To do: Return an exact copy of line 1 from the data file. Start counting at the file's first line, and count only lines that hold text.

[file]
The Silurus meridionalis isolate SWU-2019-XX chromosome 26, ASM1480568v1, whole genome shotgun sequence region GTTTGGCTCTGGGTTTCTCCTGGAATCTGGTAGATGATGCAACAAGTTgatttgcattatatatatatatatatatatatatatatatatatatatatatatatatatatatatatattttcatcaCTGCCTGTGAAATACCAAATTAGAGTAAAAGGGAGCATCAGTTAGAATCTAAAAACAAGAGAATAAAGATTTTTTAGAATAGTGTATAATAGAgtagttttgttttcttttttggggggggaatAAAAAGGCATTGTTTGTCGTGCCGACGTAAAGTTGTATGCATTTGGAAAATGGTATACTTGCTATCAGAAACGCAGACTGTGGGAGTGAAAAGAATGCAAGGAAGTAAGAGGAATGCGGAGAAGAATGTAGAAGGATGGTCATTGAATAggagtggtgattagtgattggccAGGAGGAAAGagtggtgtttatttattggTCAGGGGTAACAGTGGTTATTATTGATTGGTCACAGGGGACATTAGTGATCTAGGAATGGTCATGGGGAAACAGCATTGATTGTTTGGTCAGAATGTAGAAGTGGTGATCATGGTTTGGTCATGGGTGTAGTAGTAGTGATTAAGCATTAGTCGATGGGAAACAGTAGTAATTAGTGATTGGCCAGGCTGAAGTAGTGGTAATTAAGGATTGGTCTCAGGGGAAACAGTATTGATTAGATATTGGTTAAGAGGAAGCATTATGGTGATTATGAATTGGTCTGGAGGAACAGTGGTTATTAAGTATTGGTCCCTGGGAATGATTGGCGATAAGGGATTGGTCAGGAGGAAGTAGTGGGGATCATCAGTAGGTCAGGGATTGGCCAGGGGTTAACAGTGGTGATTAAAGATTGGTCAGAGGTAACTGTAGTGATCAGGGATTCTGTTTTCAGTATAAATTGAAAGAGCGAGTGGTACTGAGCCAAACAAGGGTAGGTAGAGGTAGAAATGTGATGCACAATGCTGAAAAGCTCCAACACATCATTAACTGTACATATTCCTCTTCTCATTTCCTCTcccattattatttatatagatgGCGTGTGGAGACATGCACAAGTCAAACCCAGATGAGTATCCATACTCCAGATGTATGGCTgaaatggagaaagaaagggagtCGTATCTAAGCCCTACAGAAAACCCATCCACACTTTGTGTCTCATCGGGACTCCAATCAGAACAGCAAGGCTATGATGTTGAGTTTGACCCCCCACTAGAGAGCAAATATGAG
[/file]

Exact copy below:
The Silurus meridionalis isolate SWU-2019-XX chromosome 26, ASM1480568v1, whole genome shotgun sequence region GTTTGGCTCTGGGTTTCTCCTGGAATCTGGTAGATGATGCAACAAGTTgatttgcattatatatatatatatatatatatatatatatatatatatatatatatatatatatatatattttcatcaCTGCCTGTGAAATACCAAATTAGAGTAAAAGGGAGCATCAGTTAGAATCTAAAAACAAGAGAATAAAGATTTTTTAGAATAGTGTATAATAGAgtagttttgttttcttttttggggggggaatAAAAAGGCATTGTTTGTCGTGCCGACGTAAAGTTGTATGCATTTGGAAAATGGTATACTTGCTATCAGAAACGCAGACTGTGGGAGTGAAAAGAATGCAAGGAAGTAAGAGGAATGCGGAGAAGAATGTAGAAGGATGGTCATTGAATAggagtggtgattagtgattggccAGGAGGAAAGagtggtgtttatttattggTCAGGGGTAACAGTGGTTATTATTGATTGGTCACAGGGGACATTAGTGATCTAGGAATGGTCATGGGGAAACAGCATTGATTGTTTGGTCAGAATGTAGAAGTGGTGATCATGGTTTGGTCATGGGTGTAGTAGTAGTGATTAAGCATTAGTCGATGGGAAACAGTAGTAATTAGTGATTGGCCAGGCTGAAGTAGTGGTAATTAAGGATTGGTCTCAGGGGAAACAGTATTGATTAGATATTGGTTAAGAGGAAGCATTATGGTGATTATGAATTGGTCTGGAGGAACAGTGGTTATTAAGTATTGGTCCCTGGGAATGATTGGCGATAAGGGATTGGTCAGGAGGAAGTAGTGGGGATCATCAGTAGGTCAGGGATTGGCCAGGGGTTAACAGTGGTGATTAAAGATTGGTCAGAGGTAACTGTAGTGATCAGGGATTCTGTTTTCAGTATAAATTGAAAGAGCGAGTGGTACTGAGCCAAACAAGGGTAGGTAGAGGTAGAAATGTGATGCACAATGCTGAAAAGCTCCAACACATCATTAACTGTACATATTCCTCTTCTCATTTCCTCTcccattattatttatatagatgGCGTGTGGAGACATGCACAAGTCAAACCCAGATGAGTATCCATACTCCAGATGTATGGCTgaaatggagaaagaaagggagtCGTATCTAAGCCCTACAGAAAACCCATCCACACTTTGTGTCTCATCGGGACTCCAATCAGAACAGCAAGGCTATGATGTTGAGTTTGACCCCCCACTAGAGAGCAAATATGAG